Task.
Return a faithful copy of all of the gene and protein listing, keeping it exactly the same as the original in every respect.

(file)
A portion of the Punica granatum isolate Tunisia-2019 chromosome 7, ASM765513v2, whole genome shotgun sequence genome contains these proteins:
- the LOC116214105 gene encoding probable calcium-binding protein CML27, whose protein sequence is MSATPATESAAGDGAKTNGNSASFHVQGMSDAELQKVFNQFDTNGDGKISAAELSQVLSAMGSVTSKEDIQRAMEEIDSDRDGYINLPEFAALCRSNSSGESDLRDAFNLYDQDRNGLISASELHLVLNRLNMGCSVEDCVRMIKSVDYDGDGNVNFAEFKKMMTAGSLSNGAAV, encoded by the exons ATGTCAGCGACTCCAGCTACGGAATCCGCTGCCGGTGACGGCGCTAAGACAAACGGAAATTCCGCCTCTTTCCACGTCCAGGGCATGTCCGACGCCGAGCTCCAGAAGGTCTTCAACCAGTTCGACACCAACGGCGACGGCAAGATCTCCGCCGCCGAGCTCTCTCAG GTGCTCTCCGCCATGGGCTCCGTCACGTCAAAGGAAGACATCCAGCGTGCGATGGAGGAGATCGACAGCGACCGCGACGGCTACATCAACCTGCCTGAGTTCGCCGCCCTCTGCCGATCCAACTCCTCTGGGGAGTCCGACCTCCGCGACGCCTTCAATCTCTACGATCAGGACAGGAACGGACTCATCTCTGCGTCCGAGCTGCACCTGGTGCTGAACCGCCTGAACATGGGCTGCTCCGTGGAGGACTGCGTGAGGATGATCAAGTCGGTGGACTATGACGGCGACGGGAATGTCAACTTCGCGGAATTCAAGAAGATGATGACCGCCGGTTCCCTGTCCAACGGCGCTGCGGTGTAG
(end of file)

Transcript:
A portion of the Punica granatum isolate Tunisia-2019 chromosome 7, ASM765513v2, whole genome shotgun sequence genome contains these proteins:
- the LOC116214105 gene encoding probable calcium-binding protein CML27, whose protein sequence is MSATPATESAAGDGAKTNGNSASFHVQGMSDAELQKVFNQFDTNGDGKISAAELSQVLSAMGSVTSKEDIQRAMEEIDSDRDGYINLPEFAALCRSNSSGESDLRDAFNLYDQDRNGLISASELHLVLNRLNMGCSVEDCVRMIKSVDYDGDGNVNFAEFKKMMTAGSLSNGAAV, encoded by the exons ATGTCAGCGACTCCAGCTACGGAATCCGCTGCCGGTGACGGCGCTAAGACAAACGGAAATTCCGCCTCTTTCCACGTCCAGGGCATGTCCGACGCCGAGCTCCAGAAGGTCTTCAACCAGTTCGACACCAACGGCGACGGCAAGATCTCCGCCGCCGAGCTCTCTCAG GTGCTCTCCGCCATGGGCTCCGTCACGTCAAAGGAAGACATCCAGCGTGCGATGGAGGAGATCGACAGCGACCGCGACGGCTACATCAACCTGCCTGAGTTCGCCGCCCTCTGCCGATCCAACTCCTCTGGGGAGTCCGACCTCCGCGACGCCTTCAATCTCTACGATCAGGACAGGAACGGACTCATCTCTGCGTCCGAGCTGCACCTGGTGCTGAACCGCCTGAACATGGGCTGCTCCGTGGAGGACTGCGTGAGGATGATCAAGTCGGTGGACTATGACGGCGACGGGAATGTCAACTTCGCGGAATTCAAGAAGATGATGACCGCCGGTTCCCTGTCCAACGGCGCTGCGGTGTAG